The child support enforcement program is not immune to the impact of budget pressures, but it is widely recognized as a highly cost-effective program with national bi-partisan support. It returns money to state coffers, it keeps families off of costly subsidy programs, it enjoys support from employers, it gets reliable income and health insurance coverage to families, and it demonstrably brings in more money than it costs. National experts will discuss the unique program features that drive the demonstrated successful outcomes of the program, and IV-D will present their strategies for educating state elected officials and media about how the program works, how it is financed, and how it helps state budgets by keeping families self-supporting. As new governors and state cabinet officials take office and new Congressional leadership comes to Washington, it’s a good time to review the many documented successes of our program.

    Presenters: Kim Newsom Bridges, Ron Haskins, Deborah Weinstein, Jan Sturla, Alicia Key

I’m rather opinionated on the topic of Ron Haskins (See this blog), and as we can see he’s doing quite well pontificating on these matters.  I also see he’s on the Board of MDRC (a major corporation — also see this blog, or look it up) at least as a consultant, and that he’s also (or was) a senior consultant with Annie E. Casey Foundation, which is a clear fatherhood funder, and one of the major players in that field:

  1. Ron Haskins – Brookings Institution

    A former White House and congressional advisor on welfare issues,Ron Haskins co-directs the Brookings Center on Children and Families and Budgeting for 

  2. Images for Ron Haskins

    – Report images

  3. Ron Haskins – Center for American Progress

    Ron Haskins is a senior fellow in the Economic Studies Program and co-director of the Center on Children and Families at the Brookings Institution and senior 

  4. Ron Haskins – The Huffington Post

    Mar 29, 2010 – Ron Haskins is a senior fellow in the Economic Studies Program and co-director of the Center on Children and Families at the Brookings 

  5. The Arena: – Ron Haskins Bio

    Ron Haskins is a senior fellow in the Economic Studies Program and co-director of the Center on Children and Families at the Brookings Institution and senior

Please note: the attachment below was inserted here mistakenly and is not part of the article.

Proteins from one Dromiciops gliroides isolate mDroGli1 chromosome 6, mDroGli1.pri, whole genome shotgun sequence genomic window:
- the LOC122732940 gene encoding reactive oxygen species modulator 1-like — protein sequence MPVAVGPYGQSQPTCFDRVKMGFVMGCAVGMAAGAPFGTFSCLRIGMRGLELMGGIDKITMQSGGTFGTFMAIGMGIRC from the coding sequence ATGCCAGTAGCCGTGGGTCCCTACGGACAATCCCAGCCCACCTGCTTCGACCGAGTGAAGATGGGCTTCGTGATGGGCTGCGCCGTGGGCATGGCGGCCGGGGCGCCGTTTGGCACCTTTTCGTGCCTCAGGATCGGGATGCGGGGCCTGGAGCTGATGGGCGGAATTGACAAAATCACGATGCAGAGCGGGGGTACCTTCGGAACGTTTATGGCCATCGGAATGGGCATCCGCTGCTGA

He gets press, quoted, consultancies, and professional development for the privilege of screwing mothers who ran across a Title IV-A or IV-D program for any reason.  He allegedly (nafcj.net asserts, and the blog author was around WDC at the time) personally appended the Access/Visitation script onto Welfare Reform at the VERY 9th hour, meaning, probably the “10th” hour — after his own colleagues (in Congress) had signed off on it.  this is horrible legislation (45 CFR 303.109 shows its true purpose) and is funding some of the worst, most terroristic programs that men and women both complain about in the family law system, and programs which (1) enable too much double-billing and fraud; (2) are known to accommodate court professionals actually forming nonprofits that take program funds to run these businesses, while maintaining conflict-of-interest involvement in the custody cases, and (3) are literally designed to incentivize a certain outcome called “increased noncustodial time.”  Point being that without these payments, the facts of the case alone might not justify the increased noncustodial time.  Big brother ,however ,wants it because (ALLEGEDLY) Dads who have more contact with their children will pay up better.  Sure.

Ron Haskins is not a scientist.  He’s not an attorney for sure.  This is his degree history:

He holds a Bachelor’s degree in History, a Master’s in Education, and a Ph.D. in Developmental Psychology, from UNC, Chapel Hill.

He’s a fatherhood advocate and simply likes to hang out with fatherhood guys, inbetween writing and talking about family matters.  REALLY– what tangible public products or services would that pattern of degrees produce?  If the person isn’t going to be a college professor somewhere, what better place to land than in (and out of) government?
Look who’s at this 2009 Brookings Symposium in which the National Fatherhood Initiative has the nerve to report on what Mothers say, and discuss it with their leadership — not seeking input AT THAT FORUM from noncustodial mothers who have been affected by previous fatherhood programs.  These are called “think tanks” for a reason — because the while there’s a glass one can look in there, the water is contained and the ideas circulated within and among those in the tank, is not often refreshed by free-flowing discourse from other sources.
Haskins is a member (actually) of the NATIONAL  FATHERHOOD LEADERS GROUP, whose agenda is to (further) develop the field of “fatherhood” and get more funding for it.  Reference to this group is all over the web, as the leaders group are already leading other fatherhood-agenda-driven nonprofits (or institutes) themselves.   It shows up as a facilitator.  I just wonder if it’s taking donations and paying taxes!